Having reviewed its first season in its entirety as well as the opening episodes of season two, there isn't a lot else left for us to say about Squid Girl - it knows its audience, knows exactly how to position its comedy and characters, and its deployment of three story arcs per episode provides just the right balance to keep the audience's interest while providing something fresh quickly on the off-chance that it has misjudged an arc's comedy value somewhere along the line.
By the end of this second series, Squid Girl continues to steam along with little sign of fatigue - no matter how many invasion plans fail or are forgotten entirely, smiling and laughing at the antics of our titular character here never seem to get old. The whole thing is backed up with some great, colourful animation throughout and a voice acting cast that seem to be having a ball with their roles - if nothing else, you absolutely must check out episode four's opening gambit which sees Squid Girl and company trying their hand at speaking English with hilarious consequences.
Every now and again however, this series goes out of its way to prove that it has a softer centre beneath its wizened comedy outer shell - cue the re-emergence of the adorable and sweet mini-Squid Girl from series one, and witness the almost heart-rending emotion wrought from an accident Squid Girl has with Takeru's new and much-loved toy. Admittedly, these attempts to derive emotion from the series don't always work (the final episode tries a little too hard to make for such a finale to the series), but more often than not their effort is as admirable as their pay-off is notable.
Probably the most telling compliment about this second season of Squid Girl is that it would be easy for me to sit here and simply reel off a list of personal highlights as evidence of its, but I'm not going to because it not only would it be lazy writing on my part, it would also threaten to spoil the fun of the ride that this show provides - it's never too difficult to second guess what's coming next in any given scenario, but it's still enjoyable to see it pan out.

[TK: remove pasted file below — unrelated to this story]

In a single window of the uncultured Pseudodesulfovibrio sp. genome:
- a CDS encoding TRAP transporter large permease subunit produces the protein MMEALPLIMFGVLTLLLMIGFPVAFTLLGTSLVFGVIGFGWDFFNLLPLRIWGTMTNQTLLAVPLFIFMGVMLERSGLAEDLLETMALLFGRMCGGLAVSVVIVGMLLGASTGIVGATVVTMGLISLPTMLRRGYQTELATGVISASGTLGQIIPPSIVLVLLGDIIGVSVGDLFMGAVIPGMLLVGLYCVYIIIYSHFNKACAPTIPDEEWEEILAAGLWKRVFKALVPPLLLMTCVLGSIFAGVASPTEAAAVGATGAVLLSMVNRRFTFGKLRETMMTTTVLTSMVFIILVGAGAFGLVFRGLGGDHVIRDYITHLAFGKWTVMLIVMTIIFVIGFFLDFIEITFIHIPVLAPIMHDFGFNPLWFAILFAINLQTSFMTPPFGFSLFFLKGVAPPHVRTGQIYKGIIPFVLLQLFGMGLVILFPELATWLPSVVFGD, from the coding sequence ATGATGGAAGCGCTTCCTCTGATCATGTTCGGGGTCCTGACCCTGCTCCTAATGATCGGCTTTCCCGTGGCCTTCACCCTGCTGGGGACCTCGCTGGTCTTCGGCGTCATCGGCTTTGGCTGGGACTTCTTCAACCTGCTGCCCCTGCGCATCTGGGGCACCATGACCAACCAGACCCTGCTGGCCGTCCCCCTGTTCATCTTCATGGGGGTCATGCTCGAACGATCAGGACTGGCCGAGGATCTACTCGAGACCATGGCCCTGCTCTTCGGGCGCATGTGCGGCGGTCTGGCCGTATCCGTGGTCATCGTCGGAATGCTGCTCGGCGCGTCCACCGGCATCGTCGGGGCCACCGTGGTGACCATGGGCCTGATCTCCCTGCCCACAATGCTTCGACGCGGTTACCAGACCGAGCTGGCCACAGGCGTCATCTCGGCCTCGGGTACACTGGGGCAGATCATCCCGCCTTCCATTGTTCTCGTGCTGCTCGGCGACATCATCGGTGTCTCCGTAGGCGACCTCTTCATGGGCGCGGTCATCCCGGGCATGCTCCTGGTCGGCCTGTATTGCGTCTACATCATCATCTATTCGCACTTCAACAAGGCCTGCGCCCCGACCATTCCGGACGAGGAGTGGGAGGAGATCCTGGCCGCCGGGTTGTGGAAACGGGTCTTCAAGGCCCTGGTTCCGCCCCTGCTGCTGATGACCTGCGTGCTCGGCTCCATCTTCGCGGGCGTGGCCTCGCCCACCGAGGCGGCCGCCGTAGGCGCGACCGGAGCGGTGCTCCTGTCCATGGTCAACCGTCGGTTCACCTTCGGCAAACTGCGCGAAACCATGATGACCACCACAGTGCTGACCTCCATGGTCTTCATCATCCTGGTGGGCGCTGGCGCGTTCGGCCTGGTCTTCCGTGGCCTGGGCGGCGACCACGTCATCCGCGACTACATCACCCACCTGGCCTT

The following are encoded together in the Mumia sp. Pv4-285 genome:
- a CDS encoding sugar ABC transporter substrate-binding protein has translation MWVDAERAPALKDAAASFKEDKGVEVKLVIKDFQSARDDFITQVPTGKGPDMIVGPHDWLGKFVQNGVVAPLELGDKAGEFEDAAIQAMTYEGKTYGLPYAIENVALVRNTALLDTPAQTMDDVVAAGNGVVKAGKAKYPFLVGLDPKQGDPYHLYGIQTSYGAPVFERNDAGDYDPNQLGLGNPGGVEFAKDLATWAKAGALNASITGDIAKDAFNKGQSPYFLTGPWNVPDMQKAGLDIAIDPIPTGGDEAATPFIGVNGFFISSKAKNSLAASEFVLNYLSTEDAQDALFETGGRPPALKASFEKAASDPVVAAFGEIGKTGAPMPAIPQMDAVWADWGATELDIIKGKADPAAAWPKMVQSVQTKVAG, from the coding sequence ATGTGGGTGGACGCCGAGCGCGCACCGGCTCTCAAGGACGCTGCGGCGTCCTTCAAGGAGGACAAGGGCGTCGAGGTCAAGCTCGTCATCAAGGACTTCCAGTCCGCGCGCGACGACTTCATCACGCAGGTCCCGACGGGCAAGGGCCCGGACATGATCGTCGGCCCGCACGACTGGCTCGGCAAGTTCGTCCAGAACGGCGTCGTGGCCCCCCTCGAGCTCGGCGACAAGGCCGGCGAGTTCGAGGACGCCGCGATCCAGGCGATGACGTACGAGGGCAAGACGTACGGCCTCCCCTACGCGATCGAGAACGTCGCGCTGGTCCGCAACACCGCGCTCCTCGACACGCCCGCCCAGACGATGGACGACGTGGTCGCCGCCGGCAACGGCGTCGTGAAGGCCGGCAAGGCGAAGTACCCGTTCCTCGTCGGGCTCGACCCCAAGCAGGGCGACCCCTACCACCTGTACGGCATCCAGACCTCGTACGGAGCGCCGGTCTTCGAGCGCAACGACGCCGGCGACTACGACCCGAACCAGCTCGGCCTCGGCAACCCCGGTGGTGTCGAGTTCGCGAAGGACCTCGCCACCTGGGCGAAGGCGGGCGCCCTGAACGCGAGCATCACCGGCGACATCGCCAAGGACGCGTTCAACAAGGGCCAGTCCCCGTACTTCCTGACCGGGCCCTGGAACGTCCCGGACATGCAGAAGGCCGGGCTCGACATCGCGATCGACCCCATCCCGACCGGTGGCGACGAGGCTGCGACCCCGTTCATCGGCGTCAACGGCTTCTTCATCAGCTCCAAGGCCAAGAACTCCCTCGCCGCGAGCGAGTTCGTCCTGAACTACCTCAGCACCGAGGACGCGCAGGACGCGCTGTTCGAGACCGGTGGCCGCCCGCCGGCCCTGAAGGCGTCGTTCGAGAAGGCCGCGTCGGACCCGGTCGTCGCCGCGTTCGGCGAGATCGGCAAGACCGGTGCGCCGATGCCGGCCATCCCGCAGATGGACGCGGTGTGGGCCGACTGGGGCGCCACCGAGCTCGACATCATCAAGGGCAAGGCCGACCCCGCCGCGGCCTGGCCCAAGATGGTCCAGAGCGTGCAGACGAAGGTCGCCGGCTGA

If you're looking for a simple, friendly undemanding anime comedy series, then you can't really ask for much more than Squid Girl - it's consistently amusing, always colourful and fun and it doesn't rely on otaku-centric humour or smart-alec references to deliver those elements, meaning that there's no barrier to entry even for newcomers to the world of anime. In short, provided you can extend your disbelief enough to take the premise of a squid that looks like a human girl with a pinch of salt water, you're all set to enjoy this series - and enjoy it you most likely will as an understated master of its particular craft.
You can currently watch Squid Girl Season 2 in streaming form via Crunchyroll.